The Power of Text
If one desires the excitement of taking public transportation on a frequent basis, one observation is common through the bench: almost everyone is on the smartphone, checking apps, social media and the news. As “texting” has become so common in our lives, the importance of “text” has steadily increased. Understanding text in all its dimensions is also the basis for conversational AI.
Text – be it in books, journals, chat protocols or any other shape or form – is extremely powerful data. It holds enormous information, not only about facts and knowledge but also about language, the way we converse with each other. The rise of the smartphone has accelerated of the growth of the available text corpus. Everyone, by simply engaging in daily chat behaviour with family and friends, is now a contributor to the foundation of modern text analysis. Thousands of researchers, startups and corporations are trying to make sense of this ever growing body of text to derive tools which can help automate repetitive tasks in certain fields of life: travel and ordering food are just the most obvious ones. Also in more minor aspects of our lives, we are exposed to snippets of the power of text analytics: When checking mails, Gmail will oftentimes draft the three most likely responses for you to choose from.
But as the text corpus growth at a staggering speed, the advances of modern text analytics, or natural language processing (NLP) as it is oftentimes called, are tough to judge from the outside. Because mastering “text” and “language” are extremely tough domains and we tend to evaluate them at the highest standards, as they are at the core of our identity. Ask a new, innovative chat bot a tricky question and it might not have the right answer (even though it might for 80% of standard questions in a certain domain) and you’ll immediately laugh: “yeah, how stupid this chat bot must be not to understand my simple question”. While that is a reasonable (and understandable) position to take and multiple screenshots of rather absurd human-chatbot conversations have gone viral on Twitter and social media, it lacks a basic appreciation of the extreme difficulty of mastering text.
To enhance the appreciation of this difficulty, consider that all NLP algorithms (so everything that is called conversational AI) are based on the components of text, essentially the combination of different letters in strings with varying length. Any layer of meaning, or understanding remains human. Thus, let’s take two examples to see what makes text so difficult to be understood by computers:
Double negation: I don’t think you can’t buy fish in this shop.
While this might be a rather uncommon phrase in English (these phrases are much more common in languages like German), it serves as a good example. We immediately understand that the person expressing this thought actually does think that one can purchase fish at the respective supermarket. However, if a computer approaches this sentence it would spot the words “don’t think” and attach some meaning to it, which has been learned from other sentences, which has the same sequence. However, if this would be used as the key indicator, then other relevant core words of the sentence “buy”, “fish” and “shop”, would be stored with the tag don’t think. Let’s now imagine you ask a chatbot, trained on this data the question: “Do you think I can buy fish in this shop?”, the question would be answered negatively because the computer has learned that “don’t think” is associated with this word combination. Certainly, one could implement “rules”, which try to spot these double negatives. However, then the structure of the sentence comes into play. What about long sentences? Weird sentences?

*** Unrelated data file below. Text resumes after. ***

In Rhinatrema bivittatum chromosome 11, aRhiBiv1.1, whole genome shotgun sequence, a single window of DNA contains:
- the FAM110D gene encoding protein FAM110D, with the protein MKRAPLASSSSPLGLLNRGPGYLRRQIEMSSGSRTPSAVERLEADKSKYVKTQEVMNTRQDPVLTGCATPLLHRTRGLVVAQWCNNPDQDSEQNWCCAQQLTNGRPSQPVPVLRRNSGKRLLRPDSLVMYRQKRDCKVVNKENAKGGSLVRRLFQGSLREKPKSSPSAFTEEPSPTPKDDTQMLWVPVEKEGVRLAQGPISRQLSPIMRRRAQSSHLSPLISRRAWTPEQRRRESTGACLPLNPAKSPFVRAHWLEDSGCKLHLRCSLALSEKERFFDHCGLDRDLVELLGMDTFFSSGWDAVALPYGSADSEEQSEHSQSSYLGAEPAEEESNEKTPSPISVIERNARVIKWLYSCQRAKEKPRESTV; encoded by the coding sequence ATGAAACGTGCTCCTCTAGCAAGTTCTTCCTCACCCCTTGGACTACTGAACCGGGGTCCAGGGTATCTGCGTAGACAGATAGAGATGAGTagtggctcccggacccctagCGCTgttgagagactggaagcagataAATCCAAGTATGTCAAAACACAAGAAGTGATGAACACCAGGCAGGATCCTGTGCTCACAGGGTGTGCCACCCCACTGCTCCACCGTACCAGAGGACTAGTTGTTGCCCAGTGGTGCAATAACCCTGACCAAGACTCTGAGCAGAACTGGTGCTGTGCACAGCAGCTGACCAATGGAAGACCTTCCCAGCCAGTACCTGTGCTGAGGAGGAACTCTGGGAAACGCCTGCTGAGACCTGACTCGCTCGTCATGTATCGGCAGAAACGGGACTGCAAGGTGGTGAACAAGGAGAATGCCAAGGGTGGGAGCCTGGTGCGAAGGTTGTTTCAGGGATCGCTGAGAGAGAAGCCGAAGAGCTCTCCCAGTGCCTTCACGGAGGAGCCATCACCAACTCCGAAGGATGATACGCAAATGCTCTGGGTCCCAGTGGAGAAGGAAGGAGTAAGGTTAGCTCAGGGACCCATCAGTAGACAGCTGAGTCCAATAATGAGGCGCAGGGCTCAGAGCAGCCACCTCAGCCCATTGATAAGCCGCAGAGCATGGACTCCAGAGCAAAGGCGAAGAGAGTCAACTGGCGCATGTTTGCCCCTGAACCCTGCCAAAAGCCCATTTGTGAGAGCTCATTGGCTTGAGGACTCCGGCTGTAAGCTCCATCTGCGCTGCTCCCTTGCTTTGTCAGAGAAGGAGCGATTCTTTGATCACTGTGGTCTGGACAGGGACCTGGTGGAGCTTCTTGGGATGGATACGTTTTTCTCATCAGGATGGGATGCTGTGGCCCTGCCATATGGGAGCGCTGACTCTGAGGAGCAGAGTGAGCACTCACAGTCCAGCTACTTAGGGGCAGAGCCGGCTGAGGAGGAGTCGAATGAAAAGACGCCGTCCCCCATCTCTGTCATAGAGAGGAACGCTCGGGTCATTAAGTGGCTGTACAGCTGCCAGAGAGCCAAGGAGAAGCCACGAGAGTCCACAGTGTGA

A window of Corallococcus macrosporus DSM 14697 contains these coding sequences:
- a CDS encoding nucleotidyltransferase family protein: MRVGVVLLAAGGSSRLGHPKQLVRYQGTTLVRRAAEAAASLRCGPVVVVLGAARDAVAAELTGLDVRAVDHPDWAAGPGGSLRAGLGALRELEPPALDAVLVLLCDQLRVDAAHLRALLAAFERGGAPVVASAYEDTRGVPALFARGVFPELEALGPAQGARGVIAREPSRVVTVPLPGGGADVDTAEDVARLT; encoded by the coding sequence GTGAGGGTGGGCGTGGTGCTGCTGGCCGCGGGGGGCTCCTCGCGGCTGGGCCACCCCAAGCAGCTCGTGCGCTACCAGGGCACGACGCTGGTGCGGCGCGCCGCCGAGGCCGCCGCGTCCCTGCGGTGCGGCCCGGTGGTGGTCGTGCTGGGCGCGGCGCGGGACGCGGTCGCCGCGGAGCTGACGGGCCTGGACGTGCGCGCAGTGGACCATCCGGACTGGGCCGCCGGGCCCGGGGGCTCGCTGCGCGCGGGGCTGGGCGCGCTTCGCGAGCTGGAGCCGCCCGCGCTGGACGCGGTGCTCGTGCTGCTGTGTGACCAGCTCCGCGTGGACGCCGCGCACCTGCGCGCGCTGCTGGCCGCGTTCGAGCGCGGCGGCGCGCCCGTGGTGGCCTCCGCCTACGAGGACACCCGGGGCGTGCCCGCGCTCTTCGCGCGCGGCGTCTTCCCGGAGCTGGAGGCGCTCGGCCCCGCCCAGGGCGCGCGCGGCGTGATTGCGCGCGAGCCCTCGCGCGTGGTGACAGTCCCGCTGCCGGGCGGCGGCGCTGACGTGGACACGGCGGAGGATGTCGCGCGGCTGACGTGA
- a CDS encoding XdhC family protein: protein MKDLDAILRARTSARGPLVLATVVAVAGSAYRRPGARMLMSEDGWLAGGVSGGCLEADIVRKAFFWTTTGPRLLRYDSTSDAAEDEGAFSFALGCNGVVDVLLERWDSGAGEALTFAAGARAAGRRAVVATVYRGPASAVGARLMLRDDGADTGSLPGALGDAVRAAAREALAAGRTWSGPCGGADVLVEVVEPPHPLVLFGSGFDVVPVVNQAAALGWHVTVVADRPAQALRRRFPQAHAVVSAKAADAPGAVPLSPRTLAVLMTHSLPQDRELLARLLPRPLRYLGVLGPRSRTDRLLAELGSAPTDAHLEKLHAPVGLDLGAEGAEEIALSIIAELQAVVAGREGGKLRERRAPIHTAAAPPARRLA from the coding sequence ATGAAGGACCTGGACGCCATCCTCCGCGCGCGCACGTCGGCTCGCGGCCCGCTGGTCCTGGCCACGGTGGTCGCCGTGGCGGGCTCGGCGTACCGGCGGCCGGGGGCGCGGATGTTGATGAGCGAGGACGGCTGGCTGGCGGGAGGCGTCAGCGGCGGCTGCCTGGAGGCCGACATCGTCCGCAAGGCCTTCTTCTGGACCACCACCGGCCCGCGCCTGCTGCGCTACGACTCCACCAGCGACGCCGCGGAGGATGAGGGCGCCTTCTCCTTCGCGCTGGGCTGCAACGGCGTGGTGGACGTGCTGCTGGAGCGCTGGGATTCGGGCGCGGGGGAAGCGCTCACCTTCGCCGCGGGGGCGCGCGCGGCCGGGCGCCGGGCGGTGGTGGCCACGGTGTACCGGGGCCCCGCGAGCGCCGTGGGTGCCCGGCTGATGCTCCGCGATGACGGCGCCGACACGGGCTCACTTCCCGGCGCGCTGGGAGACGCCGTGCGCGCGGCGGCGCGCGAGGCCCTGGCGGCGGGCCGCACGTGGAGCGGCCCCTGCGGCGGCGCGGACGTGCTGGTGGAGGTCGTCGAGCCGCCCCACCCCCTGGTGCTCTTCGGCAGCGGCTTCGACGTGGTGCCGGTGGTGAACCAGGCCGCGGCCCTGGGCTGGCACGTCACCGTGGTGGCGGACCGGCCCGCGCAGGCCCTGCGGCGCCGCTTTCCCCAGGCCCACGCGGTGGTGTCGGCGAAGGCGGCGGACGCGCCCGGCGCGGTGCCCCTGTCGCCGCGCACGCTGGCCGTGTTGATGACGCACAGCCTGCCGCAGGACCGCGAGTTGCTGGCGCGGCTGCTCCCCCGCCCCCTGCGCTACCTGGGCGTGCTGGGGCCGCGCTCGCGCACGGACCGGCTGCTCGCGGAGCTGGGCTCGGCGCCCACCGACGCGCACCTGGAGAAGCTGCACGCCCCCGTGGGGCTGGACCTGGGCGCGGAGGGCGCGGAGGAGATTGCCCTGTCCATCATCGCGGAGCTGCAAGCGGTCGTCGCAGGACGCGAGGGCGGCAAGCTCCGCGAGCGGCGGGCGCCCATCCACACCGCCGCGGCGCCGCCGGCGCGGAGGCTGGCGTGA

Jokes: “Yes, I would totally vote for Trump”
Image it’s 2016 and you are having a chat on WhatsApp (Facebook Messenger, Telegram or whatever platform you use to communicate) about the upcoming US presidential election. You guys exchange links on a recent Trump scandal and your friend exclaims “Yes, I would totally vote for Trump”, which – just from the context of your conversation and from knowing him – you understand to be a humorous comment. However, consider a an algorithm / computer: at face value, this sentence looks identical to a statement caught by a newspaper reports at a Trump rally: “Yes, I would totally vote for Trump”. So the ironic tone of the sentence would need to be derived.
Certainly, researchers have data sets with “jokes”, millions of sentences which are labeled as jokes or ironic comments. Based on this data set, you can train algorithms to give probabilistic assessments of whether any sentence is a joke or not. However, imagine a scenario where you converse with a chatbot, and the bot mistakenly responds to your sentence as if it were a joke.
Just these two very basic examples give a pretty strong glimpse into the challenge that NLP researchers face, when developing the algorithms that are supposed to power conversational AI. Language is our most powerful form of expression, it gives us the freedom to verbalize our thoughts. We have almost unlimited degrees of freedom, when composing our sentences. Algorithms are smart and they are getting smarter every day. However, managing text (and/or voice as well) remains the holy grail of artificial intelligence.
It is fairly easy to belittle the current state of productified NLP given our supreme mastering of our own language. The challenges with text are manifold. But it will be thrilling to see, how far the research in NLP and text analytics will go within the course of the next five to ten years. The bigger the challenges, the bigger the opportunity.